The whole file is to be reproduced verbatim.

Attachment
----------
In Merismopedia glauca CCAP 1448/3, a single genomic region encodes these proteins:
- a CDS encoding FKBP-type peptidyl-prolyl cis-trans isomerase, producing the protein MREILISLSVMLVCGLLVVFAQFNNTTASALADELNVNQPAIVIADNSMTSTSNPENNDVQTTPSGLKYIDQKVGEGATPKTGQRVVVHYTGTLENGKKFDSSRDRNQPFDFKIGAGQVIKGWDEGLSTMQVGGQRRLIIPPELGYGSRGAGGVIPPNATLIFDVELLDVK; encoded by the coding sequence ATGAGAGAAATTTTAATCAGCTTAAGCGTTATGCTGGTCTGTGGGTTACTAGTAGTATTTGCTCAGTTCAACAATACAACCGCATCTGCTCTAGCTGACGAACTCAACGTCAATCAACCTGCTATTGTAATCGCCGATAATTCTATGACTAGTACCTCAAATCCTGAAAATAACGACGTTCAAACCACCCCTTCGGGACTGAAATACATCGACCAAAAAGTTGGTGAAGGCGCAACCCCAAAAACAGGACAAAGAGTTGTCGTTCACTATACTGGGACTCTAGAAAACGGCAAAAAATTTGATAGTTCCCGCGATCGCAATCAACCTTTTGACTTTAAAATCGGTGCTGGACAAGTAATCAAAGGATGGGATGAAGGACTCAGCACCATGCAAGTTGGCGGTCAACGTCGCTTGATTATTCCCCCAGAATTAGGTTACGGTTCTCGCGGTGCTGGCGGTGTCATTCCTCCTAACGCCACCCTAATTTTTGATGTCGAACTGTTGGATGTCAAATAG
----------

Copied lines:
In Merismopedia glauca CCAP 1448/3, a single genomic region encodes these proteins:
- a CDS encoding FKBP-type peptidyl-prolyl cis-trans isomerase, producing the protein MREILISLSVMLVCGLLVVFAQFNNTTASALADELNVNQPAIVIADNSMTSTSNPENNDVQTTPSGLKYIDQKVGEGATPKTGQRVVVHYTGTLENGKKFDSSRDRNQPFDFKIGAGQVIKGWDEGLSTMQVGGQRRLIIPPELGYGSRGAGGVIPPNATLIFDVELLDVK; encoded by the coding sequence ATGAGAGAAATTTTAATCAGCTTAAGCGTTATGCTGGTCTGTGGGTTACTAGTAGTATTTGCTCAGTTCAACAATACAACCGCATCTGCTCTAGCTGACGAACTCAACGTCAATCAACCTGCTATTGTAATCGCCGATAATTCTATGACTAGTACCTCAAATCCTGAAAATAACGACGTTCAAACCACCCCTTCGGGACTGAAATACATCGACCAAAAAGTTGGTGAAGGCGCAACCCCAAAAACAGGACAAAGAGTTGTCGTTCACTATACTGGGACTCTAGAAAACGGCAAAAAATTTGATAGTTCCCGCGATCGCAATCAACCTTTTGACTTTAAAATCGGTGCTGGACAAGTAATCAAAGGATGGGATGAAGGACTCAGCACCATGCAAGTTGGCGGTCAACGTCGCTTGATTATTCCCCCAGAATTAGGTTACGGTTCTCGCGGTGCTGGCGGTGTCATTCCTCCTAACGCCACCCTAATTTTTGATGTCGAACTGTTGGATGTCAAATAG